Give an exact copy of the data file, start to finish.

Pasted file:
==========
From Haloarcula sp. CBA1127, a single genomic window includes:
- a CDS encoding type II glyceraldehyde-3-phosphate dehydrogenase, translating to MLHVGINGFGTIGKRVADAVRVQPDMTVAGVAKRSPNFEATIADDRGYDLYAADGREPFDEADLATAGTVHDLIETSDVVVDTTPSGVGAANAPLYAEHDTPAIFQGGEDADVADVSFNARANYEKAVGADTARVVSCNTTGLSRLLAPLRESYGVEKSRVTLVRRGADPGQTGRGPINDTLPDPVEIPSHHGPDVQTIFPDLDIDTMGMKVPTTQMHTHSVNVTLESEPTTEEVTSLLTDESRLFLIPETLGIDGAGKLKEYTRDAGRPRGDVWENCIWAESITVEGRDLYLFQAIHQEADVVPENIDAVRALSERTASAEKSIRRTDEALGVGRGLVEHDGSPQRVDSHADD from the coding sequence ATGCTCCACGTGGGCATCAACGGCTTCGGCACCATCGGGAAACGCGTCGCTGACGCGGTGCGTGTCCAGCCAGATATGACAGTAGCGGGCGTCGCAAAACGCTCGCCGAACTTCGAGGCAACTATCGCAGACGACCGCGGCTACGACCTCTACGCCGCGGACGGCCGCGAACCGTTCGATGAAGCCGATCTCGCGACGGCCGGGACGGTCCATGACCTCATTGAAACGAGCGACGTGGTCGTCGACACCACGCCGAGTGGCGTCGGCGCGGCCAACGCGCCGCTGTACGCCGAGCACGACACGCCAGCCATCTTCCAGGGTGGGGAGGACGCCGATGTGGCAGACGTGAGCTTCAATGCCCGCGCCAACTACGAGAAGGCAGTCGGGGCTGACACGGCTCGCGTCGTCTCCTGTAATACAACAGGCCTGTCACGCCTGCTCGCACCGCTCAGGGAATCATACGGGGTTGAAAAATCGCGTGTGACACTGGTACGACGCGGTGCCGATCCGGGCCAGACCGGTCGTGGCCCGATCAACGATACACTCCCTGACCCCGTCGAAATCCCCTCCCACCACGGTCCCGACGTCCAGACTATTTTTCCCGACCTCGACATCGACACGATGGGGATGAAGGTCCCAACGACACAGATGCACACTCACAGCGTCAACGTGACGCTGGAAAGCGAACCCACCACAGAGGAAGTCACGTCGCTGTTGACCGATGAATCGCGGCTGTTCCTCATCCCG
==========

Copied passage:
From Haloarcula sp. CBA1127, a single genomic window includes:
- a CDS encoding type II glyceraldehyde-3-phosphate dehydrogenase, translating to MLHVGINGFGTIGKRVADAVRVQPDMTVAGVAKRSPNFEATIADDRGYDLYAADGREPFDEADLATAGTVHDLIETSDVVVDTTPSGVGAANAPLYAEHDTPAIFQGGEDADVADVSFNARANYEKAVGADTARVVSCNTTGLSRLLAPLRESYGVEKSRVTLVRRGADPGQTGRGPINDTLPDPVEIPSHHGPDVQTIFPDLDIDTMGMKVPTTQMHTHSVNVTLESEPTTEEVTSLLTDESRLFLIPETLGIDGAGKLKEYTRDAGRPRGDVWENCIWAESITVEGRDLYLFQAIHQEADVVPENIDAVRALSERTASAEKSIRRTDEALGVGRGLVEHDGSPQRVDSHADD from the coding sequence ATGCTCCACGTGGGCATCAACGGCTTCGGCACCATCGGGAAACGCGTCGCTGACGCGGTGCGTGTCCAGCCAGATATGACAGTAGCGGGCGTCGCAAAACGCTCGCCGAACTTCGAGGCAACTATCGCAGACGACCGCGGCTACGACCTCTACGCCGCGGACGGCCGCGAACCGTTCGATGAAGCCGATCTCGCGACGGCCGGGACGGTCCATGACCTCATTGAAACGAGCGACGTGGTCGTCGACACCACGCCGAGTGGCGTCGGCGCGGCCAACGCGCCGCTGTACGCCGAGCACGACACGCCAGCCATCTTCCAGGGTGGGGAGGACGCCGATGTGGCAGACGTGAGCTTCAATGCCCGCGCCAACTACGAGAAGGCAGTCGGGGCTGACACGGCTCGCGTCGTCTCCTGTAATACAACAGGCCTGTCACGCCTGCTCGCACCGCTCAGGGAATCATACGGGGTTGAAAAATCGCGTGTGACACTGGTACGACGCGGTGCCGATCCGGGCCAGACCGGTCGTGGCCCGATCAACGATACACTCCCTGACCCCGTCGAAATCCCCTCCCACCACGGTCCCGACGTCCAGACTATTTTTCCCGACCTCGACATCGACACGATGGGGATGAAGGTCCCAACGACACAGATGCACACTCACAGCGTCAACGTGACGCTGGAAAGCGAACCCACCACAGAGGAAGTCACGTCGCTGTTGACCGATGAATCGCGGCTGTTCCTCATCCCG